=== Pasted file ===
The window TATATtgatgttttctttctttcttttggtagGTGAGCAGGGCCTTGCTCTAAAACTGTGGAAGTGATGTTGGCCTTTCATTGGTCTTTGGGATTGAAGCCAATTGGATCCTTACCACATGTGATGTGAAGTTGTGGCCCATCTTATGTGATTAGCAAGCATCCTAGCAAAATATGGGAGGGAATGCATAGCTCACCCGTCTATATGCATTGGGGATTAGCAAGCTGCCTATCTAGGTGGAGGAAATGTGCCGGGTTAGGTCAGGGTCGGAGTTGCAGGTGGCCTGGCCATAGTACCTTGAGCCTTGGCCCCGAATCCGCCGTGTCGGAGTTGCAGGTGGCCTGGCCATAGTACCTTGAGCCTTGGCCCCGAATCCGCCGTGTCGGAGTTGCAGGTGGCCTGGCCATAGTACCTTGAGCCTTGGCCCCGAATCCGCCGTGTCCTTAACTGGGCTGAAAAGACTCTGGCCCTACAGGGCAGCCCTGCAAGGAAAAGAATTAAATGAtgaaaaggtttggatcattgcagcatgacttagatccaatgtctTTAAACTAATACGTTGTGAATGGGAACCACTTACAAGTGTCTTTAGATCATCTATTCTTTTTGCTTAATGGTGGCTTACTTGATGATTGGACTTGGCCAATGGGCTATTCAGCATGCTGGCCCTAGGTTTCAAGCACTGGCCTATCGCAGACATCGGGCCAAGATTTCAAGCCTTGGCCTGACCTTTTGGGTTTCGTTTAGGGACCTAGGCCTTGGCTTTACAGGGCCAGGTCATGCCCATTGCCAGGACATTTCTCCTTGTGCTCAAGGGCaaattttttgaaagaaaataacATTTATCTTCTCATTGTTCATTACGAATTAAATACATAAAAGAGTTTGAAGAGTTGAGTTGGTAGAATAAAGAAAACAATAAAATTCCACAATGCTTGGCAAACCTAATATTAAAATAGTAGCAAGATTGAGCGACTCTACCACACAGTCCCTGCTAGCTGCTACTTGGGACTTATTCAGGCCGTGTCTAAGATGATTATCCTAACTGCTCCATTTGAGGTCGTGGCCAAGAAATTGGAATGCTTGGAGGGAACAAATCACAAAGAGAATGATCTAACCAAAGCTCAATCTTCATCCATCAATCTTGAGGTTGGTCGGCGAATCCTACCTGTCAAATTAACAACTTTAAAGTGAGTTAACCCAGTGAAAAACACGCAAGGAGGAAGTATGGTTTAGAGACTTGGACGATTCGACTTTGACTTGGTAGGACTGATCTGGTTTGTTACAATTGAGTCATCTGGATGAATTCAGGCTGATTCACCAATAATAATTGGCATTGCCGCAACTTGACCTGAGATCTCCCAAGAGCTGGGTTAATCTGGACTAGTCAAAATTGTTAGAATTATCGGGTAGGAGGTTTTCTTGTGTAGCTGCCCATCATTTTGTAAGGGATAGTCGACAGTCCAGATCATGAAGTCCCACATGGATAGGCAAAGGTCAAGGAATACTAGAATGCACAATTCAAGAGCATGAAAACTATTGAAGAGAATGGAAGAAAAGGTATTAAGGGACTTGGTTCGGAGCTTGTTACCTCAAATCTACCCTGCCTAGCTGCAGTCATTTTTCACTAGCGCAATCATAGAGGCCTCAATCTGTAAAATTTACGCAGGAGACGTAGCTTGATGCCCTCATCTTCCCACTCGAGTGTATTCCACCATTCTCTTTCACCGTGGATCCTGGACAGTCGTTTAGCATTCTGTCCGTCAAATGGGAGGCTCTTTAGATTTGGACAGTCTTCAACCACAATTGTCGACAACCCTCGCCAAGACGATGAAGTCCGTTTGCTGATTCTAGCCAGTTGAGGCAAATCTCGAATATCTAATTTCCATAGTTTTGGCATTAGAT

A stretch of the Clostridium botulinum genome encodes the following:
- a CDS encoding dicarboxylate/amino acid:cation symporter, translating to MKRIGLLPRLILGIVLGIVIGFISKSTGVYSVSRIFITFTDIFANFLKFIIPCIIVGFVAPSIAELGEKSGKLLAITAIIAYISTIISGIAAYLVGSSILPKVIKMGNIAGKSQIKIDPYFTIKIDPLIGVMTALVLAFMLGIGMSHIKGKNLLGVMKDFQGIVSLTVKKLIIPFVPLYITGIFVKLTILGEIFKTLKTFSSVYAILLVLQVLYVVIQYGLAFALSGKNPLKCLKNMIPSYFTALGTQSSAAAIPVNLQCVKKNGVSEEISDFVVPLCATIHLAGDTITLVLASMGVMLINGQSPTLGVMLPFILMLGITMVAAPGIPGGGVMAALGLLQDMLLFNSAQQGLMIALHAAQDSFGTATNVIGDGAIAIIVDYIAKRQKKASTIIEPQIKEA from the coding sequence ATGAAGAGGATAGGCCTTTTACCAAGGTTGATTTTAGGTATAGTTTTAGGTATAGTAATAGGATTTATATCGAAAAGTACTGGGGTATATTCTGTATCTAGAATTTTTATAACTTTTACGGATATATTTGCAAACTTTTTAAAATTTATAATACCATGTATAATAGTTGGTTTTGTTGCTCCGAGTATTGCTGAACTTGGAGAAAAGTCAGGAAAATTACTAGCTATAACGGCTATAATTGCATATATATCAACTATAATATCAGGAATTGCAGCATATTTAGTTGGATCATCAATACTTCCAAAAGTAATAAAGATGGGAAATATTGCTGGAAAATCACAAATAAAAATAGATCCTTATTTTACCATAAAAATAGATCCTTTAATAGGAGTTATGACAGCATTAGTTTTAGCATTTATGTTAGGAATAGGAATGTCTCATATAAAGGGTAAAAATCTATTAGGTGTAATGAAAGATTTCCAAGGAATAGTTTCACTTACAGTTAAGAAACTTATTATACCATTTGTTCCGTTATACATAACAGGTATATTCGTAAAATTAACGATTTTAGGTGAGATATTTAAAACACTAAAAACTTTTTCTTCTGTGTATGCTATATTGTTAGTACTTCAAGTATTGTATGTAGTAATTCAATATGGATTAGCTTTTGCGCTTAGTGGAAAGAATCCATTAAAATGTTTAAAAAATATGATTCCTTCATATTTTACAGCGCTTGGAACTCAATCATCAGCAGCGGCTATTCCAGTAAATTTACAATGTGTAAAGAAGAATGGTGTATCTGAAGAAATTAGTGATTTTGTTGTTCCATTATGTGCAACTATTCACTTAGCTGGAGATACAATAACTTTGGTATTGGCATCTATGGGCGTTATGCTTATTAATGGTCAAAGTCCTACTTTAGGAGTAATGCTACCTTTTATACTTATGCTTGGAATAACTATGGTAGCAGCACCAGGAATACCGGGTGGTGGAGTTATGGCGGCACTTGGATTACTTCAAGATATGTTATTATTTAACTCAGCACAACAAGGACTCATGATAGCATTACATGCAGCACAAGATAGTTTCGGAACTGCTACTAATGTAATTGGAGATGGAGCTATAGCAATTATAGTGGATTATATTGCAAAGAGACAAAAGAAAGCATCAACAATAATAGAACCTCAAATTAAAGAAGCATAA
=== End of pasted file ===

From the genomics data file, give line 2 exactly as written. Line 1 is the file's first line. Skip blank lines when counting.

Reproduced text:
A stretch of the Clostridium botulinum genome encodes the following: